weeks ago, on a Monday night at the Rainbow Room, they
held the 2nd annual Johnny Mercer Award Gala and they
honored Cy Coleman, the
beloved Cy Coleman, composer and creative genius of such Broadway
musical scores as Sweet Charity, Little Me, City of Angels,
and The Will Rogers
Follies, Barnum Wildcat, I Love My Wife, Fosse, On the Twentieth
Century, The Life and John Murray Anderson’s Almanac (in
and Cy Coleman
The evening was organized by Margaret Whiting, president of the foundation,
and her husband writer/director Jack Wrangler.
Ms. Whiting, who had her first recording hits in the 1940s with
songs that became pop
standards such as “Moonlight In Vermont,” is the daughter
of composer Richard Whiting who wrote more than
50 hits in the first half of the 20th century including “Too Marvelous For Words,” “Ain’t
We Got Fun,” “She’s Funny That Way,” “On
the Good Ship Lollipop,” and “Hooray for Hollywood.”
I mention these facts because none of them were lost on Mr. Coleman
who loved his business and its community.
Upon arriving for cocktails, each guest was handed a pair of gold binoculars,
both to take in the sweeping vistas from the Cotillion room and also
to literally have a birdseye view of all the proceedings in the Rainbow
Room. And what proceedings they were.
The glittering crowd was a veritable who's who of great American music,
sharing a passion for the preservation of The Great American Songbook.
Among those toasting Cy and his lovely wife Shelby Coleman were Hal
David, Tony Danza, Marty and Edith Segal, David Zippel, Charles Strouse,
Jimmy Webb and Sheldon Harnick. ASCAP filled its tables
to overflow with such talents as Liz Callaway, Karen Mason,
Phyllis Newman and Andrea
Singer/songwriter Kathie Lee Gifford, currently starring in her original
musical Under the Bridge rang the dinner bell and Maggie
Whiting immediately set the tone for deep appreciation to Coleman
toast, "Here's to Us" from “Little Me.”
At each place setting was a CD of Cy Coleman’s greatest hits.
The entertainment went on throughout dinner. The evening kicked-off
with a rousing rendition of "Big Spender" by an extraordinary
vocal ensemble "The Accentuate-the-Positive Kids,” a dozen
elementary school students who have participated in the Mercer Foundation's
arts initiative, Accentuate-the-Positive. The fifth, sixth and seventh
graders shared original lyrics they had created in their workshops
sponsored by the foundation, and then they went into Coleman's anthem "It's
Not Where You Start".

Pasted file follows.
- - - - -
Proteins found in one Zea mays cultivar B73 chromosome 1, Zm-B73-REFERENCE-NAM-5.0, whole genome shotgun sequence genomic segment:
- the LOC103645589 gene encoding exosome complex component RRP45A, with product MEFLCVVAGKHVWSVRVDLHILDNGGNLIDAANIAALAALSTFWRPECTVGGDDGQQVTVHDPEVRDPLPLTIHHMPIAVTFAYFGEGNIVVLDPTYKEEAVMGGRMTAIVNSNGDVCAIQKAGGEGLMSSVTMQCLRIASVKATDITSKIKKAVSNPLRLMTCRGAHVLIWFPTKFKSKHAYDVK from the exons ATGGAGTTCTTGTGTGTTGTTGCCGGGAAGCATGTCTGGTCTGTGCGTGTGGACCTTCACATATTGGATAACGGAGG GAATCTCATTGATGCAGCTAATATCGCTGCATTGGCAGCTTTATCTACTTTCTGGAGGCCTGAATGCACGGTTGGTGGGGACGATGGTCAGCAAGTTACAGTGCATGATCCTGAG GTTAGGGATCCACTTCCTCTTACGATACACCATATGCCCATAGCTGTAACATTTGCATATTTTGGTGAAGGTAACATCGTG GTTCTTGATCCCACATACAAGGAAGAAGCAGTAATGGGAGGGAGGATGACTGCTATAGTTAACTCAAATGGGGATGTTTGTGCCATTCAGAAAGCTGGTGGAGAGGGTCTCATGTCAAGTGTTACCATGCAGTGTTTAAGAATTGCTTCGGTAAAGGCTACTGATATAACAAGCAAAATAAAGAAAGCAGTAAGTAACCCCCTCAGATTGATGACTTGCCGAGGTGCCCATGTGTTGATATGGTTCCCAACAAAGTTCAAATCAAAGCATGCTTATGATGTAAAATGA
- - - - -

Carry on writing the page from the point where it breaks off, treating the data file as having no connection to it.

Ademek, Ruth Appelhoff, and Frank Gifford
Gifford then performed a song from her new musical with her co-star
Ed Dixon. Brian Stokes Mitchell gave
the audience Coleman’s “Witchcraft” with
the classic arrangement Coleman did when he first performed it
himself. Glenn Close reprised her Tony award winning turn in Coleman's Broadway
Following dinner, Kathie Lee Gifford brought on Adam Guettel who performed
a tune from his Broadway bound original musical Light in the
The show, which opens in January at Lincoln Center's Vivian Beaumont
Theater, received early development and financial support from the
Foundation through its unique collaboration with The Sundance Theater
Broadway composer Charles Strouse took to the piano to perform a
tune from his upcoming Broadway musical, Marty. Next came the vivacious
and impassioned Chita Rivera who sang Coleman's, "Where Am I Going".
And then for dessert, Margaret Whiting introduced her long time Capitol
Records mate, Tony Bennett. Bennett not only paid
tribute to Coleman but also to Margaret Whiting and Johnny
Mercer. He told the enraptured
audience how Geoff Clarkson had once written a song
with Johnny Mercer some thirty years ago for the Dean Martin
Show. Published but never
recorded, the song lay unsung for years until Clarkson approached
Whiting five years ago. The indefatigable Whiting spent four
the song from its publishers to present it to Tony Bennett. This "new" Johnny
Mercer song is now on Bennett's just released CD. Bennett then
launched into brilliant recitative of his buddy Cy Coleman's
extraordinary accomplishments, that led critic Clive Barnes to
call Coleman "a permanent gem
in Broadway's crown."
Then the honoree Mr. Coleman took to his favorite spot — at
the piano singing his own songs.
Last September, Cy Coleman completed a two-week sold out
engagement at Feinstein’s at The Regency performing
— as he did 50+ years ago. The he went to L.A. where he
was honored by The Actors Fund.
After a round of parties and interviews, he came back to Manhattan
an award from the organization he cherished.
Four nights after the gala, on a Thursday, Cy Coleman attended
the opening night performance of Michael Frayn’s “Democracy.” Not
feeling well, he left the opening night party and went directly
to New York Hospital where he collapsed and died. He was seventy-five.
He was one of the best-liked individuals on Broadway, a pleasant
friendly personality who loved his business and loved his music
"It's a big loss," said Emanuel Azenberg, a longtime
friend and producer of a revival of Coleman's "Little Me." "He
was one of the last of the giants."